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Bug 4558

Summary: Portmapper Deosn't obey *names* in hosts.allow/deny
Product: [Retired] Red Hat Linux Reporter: Joshua Jensen <joshua>
Component: portmapAssignee: David Lawrence <dkl>
Status: CLOSED NOTABUG QA Contact:
Severity: medium Docs Contact:
Priority: medium    
Version: 6.0Keywords: Security
Target Milestone: ---   
Target Release: ---   
Hardware: i386   
OS: Linux   
Fixed In Version: Doc Type: Bug Fix
Doc Text:
Story Points: ---
Clone Of: Environment:
Last Closed: 1999-08-17 16:12:40 UTC Type: ---
Regression: --- Mount Type: ---
Documentation: --- CRM:
Verified Versions: Category: ---
oVirt Team: --- RHEL 7.3 requirements from Atomic Host:
Cloudforms Team: --- Target Upstream Version:

Description Joshua Jensen 1999-08-17 00:23:48 UTC
The man page clearly states that portmapper looks to
hosts.deny and hosts.allow for access control on both
IP addresses, subnets, and domain and subdomain names.  This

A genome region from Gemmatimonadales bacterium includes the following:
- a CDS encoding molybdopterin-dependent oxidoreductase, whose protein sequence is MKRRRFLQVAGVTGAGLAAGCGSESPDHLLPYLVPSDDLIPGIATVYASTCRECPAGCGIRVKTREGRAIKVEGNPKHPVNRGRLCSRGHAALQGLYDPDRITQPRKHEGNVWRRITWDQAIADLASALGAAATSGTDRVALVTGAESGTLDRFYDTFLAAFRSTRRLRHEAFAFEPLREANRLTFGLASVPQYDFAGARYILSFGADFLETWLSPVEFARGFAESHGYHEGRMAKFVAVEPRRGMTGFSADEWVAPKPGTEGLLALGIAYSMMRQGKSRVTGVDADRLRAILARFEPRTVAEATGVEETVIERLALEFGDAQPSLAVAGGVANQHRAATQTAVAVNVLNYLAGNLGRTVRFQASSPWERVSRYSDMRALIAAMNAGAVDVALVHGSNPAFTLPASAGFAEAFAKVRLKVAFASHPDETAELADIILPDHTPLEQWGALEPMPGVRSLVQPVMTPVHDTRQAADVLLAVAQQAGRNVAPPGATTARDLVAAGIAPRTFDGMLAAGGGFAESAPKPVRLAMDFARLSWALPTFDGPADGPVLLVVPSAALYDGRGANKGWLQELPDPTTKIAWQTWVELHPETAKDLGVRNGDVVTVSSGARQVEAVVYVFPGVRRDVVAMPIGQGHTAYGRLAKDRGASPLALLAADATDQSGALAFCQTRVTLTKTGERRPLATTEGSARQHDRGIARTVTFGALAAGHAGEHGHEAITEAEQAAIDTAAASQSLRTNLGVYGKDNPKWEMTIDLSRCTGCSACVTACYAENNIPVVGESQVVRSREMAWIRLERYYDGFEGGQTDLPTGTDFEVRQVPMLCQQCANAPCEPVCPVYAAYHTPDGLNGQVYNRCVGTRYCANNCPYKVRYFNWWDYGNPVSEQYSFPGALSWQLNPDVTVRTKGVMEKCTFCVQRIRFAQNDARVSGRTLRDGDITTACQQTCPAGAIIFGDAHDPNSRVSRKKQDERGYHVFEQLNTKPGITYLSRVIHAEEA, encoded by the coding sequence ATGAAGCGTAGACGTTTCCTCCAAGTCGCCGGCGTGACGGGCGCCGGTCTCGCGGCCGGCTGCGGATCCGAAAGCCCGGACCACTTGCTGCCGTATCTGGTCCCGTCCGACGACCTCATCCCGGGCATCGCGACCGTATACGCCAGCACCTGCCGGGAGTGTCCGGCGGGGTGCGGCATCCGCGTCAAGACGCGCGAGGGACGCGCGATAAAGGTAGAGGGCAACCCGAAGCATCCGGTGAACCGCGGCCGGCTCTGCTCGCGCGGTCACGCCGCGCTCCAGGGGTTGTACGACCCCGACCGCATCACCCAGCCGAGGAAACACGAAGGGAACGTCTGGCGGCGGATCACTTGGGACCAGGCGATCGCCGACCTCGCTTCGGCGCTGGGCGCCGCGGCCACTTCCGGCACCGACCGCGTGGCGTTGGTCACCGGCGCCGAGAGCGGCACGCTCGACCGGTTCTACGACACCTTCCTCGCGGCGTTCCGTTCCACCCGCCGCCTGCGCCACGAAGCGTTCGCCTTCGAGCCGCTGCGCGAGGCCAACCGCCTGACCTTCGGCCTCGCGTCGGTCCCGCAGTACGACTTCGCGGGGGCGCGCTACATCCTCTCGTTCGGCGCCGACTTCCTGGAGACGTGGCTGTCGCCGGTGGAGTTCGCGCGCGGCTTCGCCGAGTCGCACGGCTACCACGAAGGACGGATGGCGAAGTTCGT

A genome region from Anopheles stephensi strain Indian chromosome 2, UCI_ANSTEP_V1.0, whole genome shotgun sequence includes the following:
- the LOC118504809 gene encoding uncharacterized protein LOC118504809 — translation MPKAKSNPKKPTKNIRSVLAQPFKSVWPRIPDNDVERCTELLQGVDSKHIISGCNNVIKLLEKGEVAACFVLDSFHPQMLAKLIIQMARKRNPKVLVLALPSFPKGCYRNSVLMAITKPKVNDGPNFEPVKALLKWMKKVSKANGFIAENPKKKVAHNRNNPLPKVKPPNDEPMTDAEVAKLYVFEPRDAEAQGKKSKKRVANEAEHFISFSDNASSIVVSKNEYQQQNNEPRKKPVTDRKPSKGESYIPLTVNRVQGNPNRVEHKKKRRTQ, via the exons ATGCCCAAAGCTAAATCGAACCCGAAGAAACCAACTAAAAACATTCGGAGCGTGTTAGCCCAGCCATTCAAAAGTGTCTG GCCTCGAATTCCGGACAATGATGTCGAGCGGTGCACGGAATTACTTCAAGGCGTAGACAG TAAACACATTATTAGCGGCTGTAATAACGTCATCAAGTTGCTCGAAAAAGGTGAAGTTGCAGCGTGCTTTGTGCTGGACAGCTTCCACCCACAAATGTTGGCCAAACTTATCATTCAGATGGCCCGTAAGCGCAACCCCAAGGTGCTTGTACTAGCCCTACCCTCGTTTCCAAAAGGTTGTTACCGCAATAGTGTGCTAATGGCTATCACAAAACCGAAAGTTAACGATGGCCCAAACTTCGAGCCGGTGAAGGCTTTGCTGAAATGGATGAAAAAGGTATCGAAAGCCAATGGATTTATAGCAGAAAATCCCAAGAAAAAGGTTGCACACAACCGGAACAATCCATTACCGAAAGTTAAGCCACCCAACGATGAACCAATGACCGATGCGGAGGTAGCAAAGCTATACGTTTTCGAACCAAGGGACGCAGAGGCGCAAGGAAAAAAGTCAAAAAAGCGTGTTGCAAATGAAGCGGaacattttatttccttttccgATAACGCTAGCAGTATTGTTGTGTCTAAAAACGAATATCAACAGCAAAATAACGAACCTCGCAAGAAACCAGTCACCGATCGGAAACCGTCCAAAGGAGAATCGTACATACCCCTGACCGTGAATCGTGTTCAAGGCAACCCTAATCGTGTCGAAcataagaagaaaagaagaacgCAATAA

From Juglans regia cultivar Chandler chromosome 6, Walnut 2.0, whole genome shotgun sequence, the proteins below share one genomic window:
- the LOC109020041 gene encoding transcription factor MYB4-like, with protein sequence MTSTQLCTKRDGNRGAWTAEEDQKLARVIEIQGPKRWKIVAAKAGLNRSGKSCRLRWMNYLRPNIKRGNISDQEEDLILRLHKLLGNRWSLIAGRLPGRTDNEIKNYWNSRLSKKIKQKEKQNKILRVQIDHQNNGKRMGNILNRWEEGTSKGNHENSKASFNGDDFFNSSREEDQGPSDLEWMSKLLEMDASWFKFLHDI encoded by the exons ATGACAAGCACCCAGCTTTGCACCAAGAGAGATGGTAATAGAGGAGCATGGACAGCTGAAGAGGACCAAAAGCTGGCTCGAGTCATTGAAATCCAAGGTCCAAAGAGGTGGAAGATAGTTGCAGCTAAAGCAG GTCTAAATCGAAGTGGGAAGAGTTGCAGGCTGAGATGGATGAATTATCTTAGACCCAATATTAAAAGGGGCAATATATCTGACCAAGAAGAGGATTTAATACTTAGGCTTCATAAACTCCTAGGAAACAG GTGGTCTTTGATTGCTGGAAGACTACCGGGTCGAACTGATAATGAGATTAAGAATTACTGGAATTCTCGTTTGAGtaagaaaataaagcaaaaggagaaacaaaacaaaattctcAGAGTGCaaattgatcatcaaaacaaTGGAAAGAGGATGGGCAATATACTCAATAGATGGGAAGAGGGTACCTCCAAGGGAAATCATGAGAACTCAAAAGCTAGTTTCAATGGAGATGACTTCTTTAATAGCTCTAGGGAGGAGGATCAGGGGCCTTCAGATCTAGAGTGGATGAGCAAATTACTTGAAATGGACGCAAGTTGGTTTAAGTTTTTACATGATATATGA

is true, exect that it pays NO ATTENTION to names.  This can
be easily verified against a better behaving in.ftpd.  wuftp
obeys both names and IP address specifications, but names
simply mistify portmapper (causing portmapper to disregard
the entire entry(!)).  This is a big security problem,
because the man page is wrong and misleads people to think
that they are denying very common things like NFS, when they
in fact aren't!  I see that portmapper has some other
similar bug reports, but I think this problem is more
general, and effects everyone.

Comment 1 David Lawrence 1999-08-17 16:12:59 UTC
RPC services such as portmap by default does not do name lookups to
avoid deadlocks. Therefore only network number patterns will work for
portmap access control.


        portmap: ALL: (/some/where/safe_finger -l @%h | mail root) &

Try using IP's instead of names and also you can turn on verbose
logging by running portmap with the -v switch and then viewing what
may be going wrong in /var/log/messages.

The above information was found in /usr/doc/portmap-4.0/README.